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Deane's chapter and verse

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With commission on pensions soon to be abolished for good John Deane, chief executive of Scottish Life believes his life office’s time is about to come. John Greenwood finds out why.

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Advisers chasing commission in the last 15 months of the old world of distribution could be storing up big trouble for the future, says John Deane, chief executive at Scottish Life. Given the provider’s well-publicised position on the debate over fees versus commission that may come as no surprise, but Deane suggests advisory firms reflect on what their cashflow will be like in 2013 before brushing the idea aside.

Deane’s warning centres on a combination of two problems the commission tap being turned off and the transfer of client risk from the provider to the adviser.

“If you look at advisers who have gone from commission to fee models, the perceived wisdom is that takes three to five years,” says Deane. “But a number of organisations will be trying to do this over the first three months of 2013. That will be painful.

“And while revenue models will change if heavily dependent on commission, it is unlikely their clawback models will change materially. It is then interesting for adviser firms to model the ’what if’ scenarios. If I am no longer getting indemnity commission and I am getting clawbacks, what does this mean for me? As we get closer to RDR, that cashflow modeling becomes hugely important.”

Deane paints a potential nightmare scenario for those firms currently yet to wean themselves off commission where they see their income nosedive from 2013, but with time start having to pay providers back when business walks. With no incoming commission to pay the clawback from, balance sheets could become seriously strained, he warns.

The counter argument is that post-RDR, when there is no more commission tempting advisers to churn schemes, persistency will be much improved, making clawback less of a concern than at presence. Deane believes this is an overly rosy prediction of how the market will develop from 2013.

“People are saying there will be better persistency after the RDR but I think that defies economics”

“People are saying there will be better persistency after the RDR but I think that defies economics. If you are sitting there as an employer and your employees are on a 1 per cent commission model and post-RDR a different IFA comes in and says I can give you a better deal, you are going to talk to them,” he says.

“IFAs who operate in that space may have to take a reduction in fees for business written post-2013. But the economics will be ’do I want to earn some revenue or do I want to earn no revenue?’ Not all will walk, but the arrogance of the industry saying persistency will be better is misplaced. If it is a different IFA and can give a better deal in a market when salary increases are going to be tough, then people will find that attractive.”

For Deane, that early pressure on advisers’ cashflow could dictate the approach they take towards consultancy charging, leading to a tendency in the early years post-RDR to take charges out of first year’s premiums rather than a contribution charge or an AMC type model.

“I believe it will move towards first year charges for two reasons. A number of advisers will be moving away from an indemnified commission model. If that is happening quickly, they are going to have to move to a first-year model. Over time they may move away from that. But you are putting into that the persistency risk. That puts the risk on the adviser. We may ultimately move to a world where different charging models become a competitive edge between advisers,” says Deane.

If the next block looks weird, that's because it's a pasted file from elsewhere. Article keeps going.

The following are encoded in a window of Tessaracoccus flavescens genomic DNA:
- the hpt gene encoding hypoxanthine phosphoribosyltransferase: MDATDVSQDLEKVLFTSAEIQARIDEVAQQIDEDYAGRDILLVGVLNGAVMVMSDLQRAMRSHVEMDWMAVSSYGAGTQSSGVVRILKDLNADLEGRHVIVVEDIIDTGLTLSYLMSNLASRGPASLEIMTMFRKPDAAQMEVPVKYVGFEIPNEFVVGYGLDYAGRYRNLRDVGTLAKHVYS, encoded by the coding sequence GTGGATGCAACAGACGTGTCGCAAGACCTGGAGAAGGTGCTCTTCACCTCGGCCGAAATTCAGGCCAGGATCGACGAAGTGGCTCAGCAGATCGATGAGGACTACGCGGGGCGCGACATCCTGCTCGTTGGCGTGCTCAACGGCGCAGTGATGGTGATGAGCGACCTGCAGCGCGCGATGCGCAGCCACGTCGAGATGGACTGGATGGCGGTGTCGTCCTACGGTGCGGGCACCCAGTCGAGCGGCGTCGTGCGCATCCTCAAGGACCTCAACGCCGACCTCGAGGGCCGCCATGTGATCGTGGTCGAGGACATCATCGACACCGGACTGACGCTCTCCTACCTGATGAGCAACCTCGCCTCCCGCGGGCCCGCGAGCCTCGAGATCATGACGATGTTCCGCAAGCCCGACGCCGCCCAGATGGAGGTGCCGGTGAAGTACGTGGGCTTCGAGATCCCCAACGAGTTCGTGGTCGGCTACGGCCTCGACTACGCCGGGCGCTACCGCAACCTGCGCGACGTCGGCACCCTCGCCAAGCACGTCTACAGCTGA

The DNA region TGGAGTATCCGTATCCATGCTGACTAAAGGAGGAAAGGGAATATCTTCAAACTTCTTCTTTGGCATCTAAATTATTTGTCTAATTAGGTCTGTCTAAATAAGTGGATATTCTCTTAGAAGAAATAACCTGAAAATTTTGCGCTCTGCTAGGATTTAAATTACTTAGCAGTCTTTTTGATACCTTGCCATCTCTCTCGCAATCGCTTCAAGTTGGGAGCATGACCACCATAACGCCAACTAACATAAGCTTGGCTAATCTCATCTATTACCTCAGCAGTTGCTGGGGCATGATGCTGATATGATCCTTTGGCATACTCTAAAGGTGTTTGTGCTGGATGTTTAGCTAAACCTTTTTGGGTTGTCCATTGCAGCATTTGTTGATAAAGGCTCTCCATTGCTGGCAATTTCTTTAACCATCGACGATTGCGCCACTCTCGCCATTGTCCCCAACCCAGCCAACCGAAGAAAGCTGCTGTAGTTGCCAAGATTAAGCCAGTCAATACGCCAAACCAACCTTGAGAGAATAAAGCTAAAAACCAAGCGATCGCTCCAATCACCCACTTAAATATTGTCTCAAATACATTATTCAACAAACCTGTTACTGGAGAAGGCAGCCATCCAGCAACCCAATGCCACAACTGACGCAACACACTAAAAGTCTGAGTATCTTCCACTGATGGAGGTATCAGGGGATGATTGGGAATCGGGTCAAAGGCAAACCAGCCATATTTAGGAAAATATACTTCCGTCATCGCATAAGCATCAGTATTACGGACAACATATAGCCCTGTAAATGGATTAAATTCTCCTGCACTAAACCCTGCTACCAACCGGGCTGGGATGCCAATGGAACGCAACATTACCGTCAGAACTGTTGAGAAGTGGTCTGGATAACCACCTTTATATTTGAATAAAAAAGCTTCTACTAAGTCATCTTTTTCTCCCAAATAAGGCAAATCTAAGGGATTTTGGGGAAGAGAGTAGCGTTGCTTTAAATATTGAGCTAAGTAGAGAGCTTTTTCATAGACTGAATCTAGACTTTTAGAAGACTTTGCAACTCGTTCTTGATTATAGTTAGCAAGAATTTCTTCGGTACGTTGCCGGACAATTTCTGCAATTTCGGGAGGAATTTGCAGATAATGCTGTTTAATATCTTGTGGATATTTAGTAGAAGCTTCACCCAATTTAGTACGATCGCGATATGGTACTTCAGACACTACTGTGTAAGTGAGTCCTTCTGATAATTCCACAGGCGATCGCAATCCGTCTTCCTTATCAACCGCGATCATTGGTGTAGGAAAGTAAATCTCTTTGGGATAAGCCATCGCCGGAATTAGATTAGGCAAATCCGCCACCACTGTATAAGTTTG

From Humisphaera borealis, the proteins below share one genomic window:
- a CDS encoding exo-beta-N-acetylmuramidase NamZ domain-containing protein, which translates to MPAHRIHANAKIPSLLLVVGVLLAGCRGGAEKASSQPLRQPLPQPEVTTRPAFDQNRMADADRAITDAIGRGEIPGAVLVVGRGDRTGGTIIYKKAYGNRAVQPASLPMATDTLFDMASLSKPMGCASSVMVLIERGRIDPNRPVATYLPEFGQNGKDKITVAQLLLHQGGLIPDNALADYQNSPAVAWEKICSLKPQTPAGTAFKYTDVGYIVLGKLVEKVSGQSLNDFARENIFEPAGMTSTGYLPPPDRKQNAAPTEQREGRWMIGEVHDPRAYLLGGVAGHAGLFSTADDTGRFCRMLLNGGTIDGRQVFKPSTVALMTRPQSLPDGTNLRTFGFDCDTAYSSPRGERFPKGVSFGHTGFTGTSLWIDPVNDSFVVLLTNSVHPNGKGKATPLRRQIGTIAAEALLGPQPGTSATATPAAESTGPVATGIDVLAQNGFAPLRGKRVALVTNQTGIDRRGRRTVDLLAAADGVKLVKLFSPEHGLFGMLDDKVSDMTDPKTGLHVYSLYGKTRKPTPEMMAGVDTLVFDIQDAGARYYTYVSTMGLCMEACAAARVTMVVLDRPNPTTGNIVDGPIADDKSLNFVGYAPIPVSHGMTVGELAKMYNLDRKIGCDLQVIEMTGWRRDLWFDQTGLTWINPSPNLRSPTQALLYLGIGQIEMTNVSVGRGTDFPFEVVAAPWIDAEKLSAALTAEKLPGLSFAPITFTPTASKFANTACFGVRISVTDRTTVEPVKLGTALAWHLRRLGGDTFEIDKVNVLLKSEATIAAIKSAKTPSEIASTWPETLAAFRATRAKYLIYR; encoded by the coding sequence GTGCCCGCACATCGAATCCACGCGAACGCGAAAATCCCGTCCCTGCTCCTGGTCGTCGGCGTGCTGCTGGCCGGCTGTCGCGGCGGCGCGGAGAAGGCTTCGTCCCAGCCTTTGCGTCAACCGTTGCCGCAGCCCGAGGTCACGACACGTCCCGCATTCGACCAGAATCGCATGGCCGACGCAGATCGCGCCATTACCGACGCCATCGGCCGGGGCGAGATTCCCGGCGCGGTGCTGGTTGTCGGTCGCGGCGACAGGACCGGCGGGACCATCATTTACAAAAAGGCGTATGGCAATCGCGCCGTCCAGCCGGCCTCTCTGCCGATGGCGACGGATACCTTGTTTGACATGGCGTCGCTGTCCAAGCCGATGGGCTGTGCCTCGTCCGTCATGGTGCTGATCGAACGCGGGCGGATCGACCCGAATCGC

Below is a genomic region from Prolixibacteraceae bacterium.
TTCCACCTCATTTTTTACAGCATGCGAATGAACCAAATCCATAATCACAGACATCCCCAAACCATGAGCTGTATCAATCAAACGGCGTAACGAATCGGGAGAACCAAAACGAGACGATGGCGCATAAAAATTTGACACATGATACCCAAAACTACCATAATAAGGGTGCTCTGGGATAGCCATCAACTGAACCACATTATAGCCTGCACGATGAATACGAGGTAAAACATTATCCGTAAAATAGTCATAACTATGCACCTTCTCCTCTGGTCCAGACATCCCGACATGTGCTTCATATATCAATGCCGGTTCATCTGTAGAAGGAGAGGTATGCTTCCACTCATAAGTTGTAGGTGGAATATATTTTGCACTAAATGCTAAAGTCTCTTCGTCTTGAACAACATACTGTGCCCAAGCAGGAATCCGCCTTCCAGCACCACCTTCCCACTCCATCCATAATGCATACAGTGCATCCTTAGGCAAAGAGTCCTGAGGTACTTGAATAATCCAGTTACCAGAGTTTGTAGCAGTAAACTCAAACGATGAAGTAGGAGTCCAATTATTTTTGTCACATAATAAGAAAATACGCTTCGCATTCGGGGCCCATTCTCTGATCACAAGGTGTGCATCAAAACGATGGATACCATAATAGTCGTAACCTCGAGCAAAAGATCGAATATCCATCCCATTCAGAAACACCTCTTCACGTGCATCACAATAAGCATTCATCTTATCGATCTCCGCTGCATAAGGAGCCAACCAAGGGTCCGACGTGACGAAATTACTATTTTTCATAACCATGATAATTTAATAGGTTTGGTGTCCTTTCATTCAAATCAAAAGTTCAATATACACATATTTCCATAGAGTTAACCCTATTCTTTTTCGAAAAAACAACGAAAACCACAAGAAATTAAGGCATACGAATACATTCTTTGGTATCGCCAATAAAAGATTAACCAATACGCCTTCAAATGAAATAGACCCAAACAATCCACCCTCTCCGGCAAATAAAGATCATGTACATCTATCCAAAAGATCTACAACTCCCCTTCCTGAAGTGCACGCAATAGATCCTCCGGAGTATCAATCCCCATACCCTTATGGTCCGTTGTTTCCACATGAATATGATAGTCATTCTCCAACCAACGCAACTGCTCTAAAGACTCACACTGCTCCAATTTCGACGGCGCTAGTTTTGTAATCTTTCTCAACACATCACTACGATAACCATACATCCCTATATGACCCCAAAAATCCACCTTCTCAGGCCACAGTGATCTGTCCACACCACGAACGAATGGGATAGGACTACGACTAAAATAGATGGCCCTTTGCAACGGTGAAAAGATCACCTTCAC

The second reason is the fundamental shift in new business risk from the provider to the adviser. “The difference post-RDR is that whereas previously the provider had to look at the scheme and say what is the average salary, how many staff are there, what is the persistency, etcetera, in future the advisers are going to have to do that. That responsibility is being passed from the provider to the adviser.”

“Corporate wraps sell product. They do not provide advice”

The prospect of some potentially cash-strapped advisers needing money up front to balance their books begs the question how much providers will agree to them taking out of contributions under consultancy charging. Like other providers in the space, Scottish Life is yet to decide whether it will install a decency level.

But Deane says Scottish Life will allow consultancy charges to consume all of an employer’s first year’s contributions, and even some of the member’s contributions where it has been communicated properly to members, even where they are not receiving face-to-face advice.

Asked whether you could have 100 per cent of an employer’s first year’s contribution, Deane says: “Yes, I would be happy to facilitate that provided it was clearly explained. You can take that, and part of the employee’s contribution if what is explained to the employee is the benefit of that. You don’t have to sit down to talk to them. It is about the quality of the communication, saying ’you have this scheme, it has this value to you, but the reason you have to pay a charge is because there is a set-up cost’, which is a payment to the adviser. You have to spell that ut to people so the concept of free money isn’t there.”

For Deane, the RDR is a process of learning the value of advice, even if it is a painful process.

“You have to say ’I am an employee in this scheme. I am paying a fee to have this scheme. If it is more than the employers contribution to me over the period of the year, then actually its not about whether its right or wrong, its about the quality of the communication of the value of the facility of the money to be able come to me, and that it is still worth something to me’. If you went off and set up a pension yourself you would still be paying charges and some adviser fees,” he says.

So what about the potential for bad headlines when individuals realise they are getting money deducted from their salary without having signed anything and find it is being paid to advisers?

“Then it is back to the first point of communication, before the deduction is made. If that isn’t explained to individual employees, don’t be surprised if you get negative PR. People understand that they are on their own when it comes to pension benefits.”

So what about schemes where persistency is poor? Deane says that is where the conversation between adviser and employer about whether fees or consultancy charges are the right route has to happen.